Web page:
Based on the empirical analysis by Gene M. Grossman and Alan B. Krueger (1995), they found out that in almost every cases the turning point in the inverted U-shaped relationship (Environmental Kuznets Curve or EKC for short) for a country is around $5,000 to $8,000 GDP per capita. This means that a country whose economic growth measurement is around that figure can easy meet its environmental needs and obligations. A country as such has enough financial resources to provide or acquire access to safe and affordable drinking water. Also, according to Wilfried Beckerman (1992), there is a positive relationship between income levels and access to safe water supplies over the medium to longer-term economic growth. Higher incomes tend to be associated with a higher proportion of the population having access to safe and affordable drinking water.
However, Nigeria’s GDP per capita is far from the $5,000 to $8,000 mark. As at 2015 (according to World Bank data), Nigeria’s GDP per capita amounts to $2,730.43. This again shows that Nigeria has a long way to go in order for everyone in Nigeria to have access to safe and affordable drinking water. The problem here is much more than just having access to safe drinking water. The problem has it roots in many factors such as poor saving culture, poor access to education, unemployment, underdevelopment and lack of economic infrastructures, overpopulation, political instability and corruption, poor access to healthcare, crime, ethnic/religious violence, material deprivation, etc.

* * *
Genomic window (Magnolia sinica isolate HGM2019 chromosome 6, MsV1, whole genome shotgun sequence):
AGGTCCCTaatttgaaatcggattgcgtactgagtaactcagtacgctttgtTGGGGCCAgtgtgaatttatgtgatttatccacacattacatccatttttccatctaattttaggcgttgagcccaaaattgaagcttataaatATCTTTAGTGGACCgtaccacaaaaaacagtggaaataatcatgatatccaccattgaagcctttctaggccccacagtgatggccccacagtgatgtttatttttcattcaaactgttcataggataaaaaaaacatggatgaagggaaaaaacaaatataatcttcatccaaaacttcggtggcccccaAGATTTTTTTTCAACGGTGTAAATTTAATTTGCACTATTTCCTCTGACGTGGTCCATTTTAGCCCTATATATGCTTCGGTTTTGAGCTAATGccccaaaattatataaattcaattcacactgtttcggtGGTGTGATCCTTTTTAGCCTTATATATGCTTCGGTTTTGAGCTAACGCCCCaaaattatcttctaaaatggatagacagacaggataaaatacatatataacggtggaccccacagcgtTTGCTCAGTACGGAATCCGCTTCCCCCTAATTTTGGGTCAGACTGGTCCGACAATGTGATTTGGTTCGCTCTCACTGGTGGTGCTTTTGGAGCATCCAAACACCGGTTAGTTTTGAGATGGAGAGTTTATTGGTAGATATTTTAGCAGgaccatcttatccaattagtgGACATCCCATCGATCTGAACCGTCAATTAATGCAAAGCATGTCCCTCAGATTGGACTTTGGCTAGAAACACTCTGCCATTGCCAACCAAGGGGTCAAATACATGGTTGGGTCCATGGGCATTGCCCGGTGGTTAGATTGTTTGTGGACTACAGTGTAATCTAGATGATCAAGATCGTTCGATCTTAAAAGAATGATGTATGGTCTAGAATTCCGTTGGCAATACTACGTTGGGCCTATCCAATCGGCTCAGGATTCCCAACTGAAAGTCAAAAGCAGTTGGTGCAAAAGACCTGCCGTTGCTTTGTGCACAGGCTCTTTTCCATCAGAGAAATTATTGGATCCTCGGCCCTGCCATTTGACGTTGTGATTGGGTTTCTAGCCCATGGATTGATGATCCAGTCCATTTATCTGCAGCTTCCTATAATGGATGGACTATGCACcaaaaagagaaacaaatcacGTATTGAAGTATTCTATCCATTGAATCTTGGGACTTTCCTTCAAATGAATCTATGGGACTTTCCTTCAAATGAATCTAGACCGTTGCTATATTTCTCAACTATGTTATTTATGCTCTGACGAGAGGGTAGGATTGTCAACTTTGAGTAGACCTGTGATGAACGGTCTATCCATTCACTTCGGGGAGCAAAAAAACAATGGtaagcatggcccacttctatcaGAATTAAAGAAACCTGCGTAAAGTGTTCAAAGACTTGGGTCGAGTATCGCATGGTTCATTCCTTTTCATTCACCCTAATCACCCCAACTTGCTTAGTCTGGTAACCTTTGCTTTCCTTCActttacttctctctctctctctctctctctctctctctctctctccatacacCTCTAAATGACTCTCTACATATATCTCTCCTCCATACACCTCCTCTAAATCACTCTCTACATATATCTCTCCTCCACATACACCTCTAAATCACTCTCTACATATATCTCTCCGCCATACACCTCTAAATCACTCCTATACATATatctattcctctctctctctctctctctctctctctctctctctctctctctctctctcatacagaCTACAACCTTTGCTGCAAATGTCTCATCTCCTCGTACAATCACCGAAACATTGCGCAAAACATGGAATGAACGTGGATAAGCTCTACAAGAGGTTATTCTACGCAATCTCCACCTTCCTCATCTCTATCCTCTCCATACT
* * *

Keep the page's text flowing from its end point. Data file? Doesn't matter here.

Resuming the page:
What’s the Way Forward out of this Mess?
Should Nigeria focus on either stricter environmental regulations for drinking water or focus on economic growth? I’ll say both as most research points to this way forward. Enforcing remedial and anticipative environmental policies now would be effective. Also, ensuring less-environmental pollution-intensive economic growth methods now will be most effective.
A combination of strong and sophisticated environmental policies together with progress in pollution abatement technology provides the opportunity for developing countries to escape the pattern of the EKC. Growing public concerns, research knowledge about environmental quality and regulations also allow developing countries to experience a lower and flatter EKC. This means developing countries may be able to develop from low levels of per capita income with little or no degradation in environmental quality and then at some points experience improvements in both income and environmental quality.
In essence, Nigeria needs to ensure sustainable development in everything related to the economy and the environment. This is because, in addition to the data above, Nigeria is also still far from achieving the sustainable development goal to ensure availability and sustainable management of water and sanitation for all.
According to the SDG Index, a composite index score that signifies a country’s position between the worst and best outcomes, Nigeria is ranked 154 out of 162 countries worldwide on all the sustainable development goals.
This is really bad news but the good news is, the problems can be avoided in a few more years of consistent sustainable and capacity development.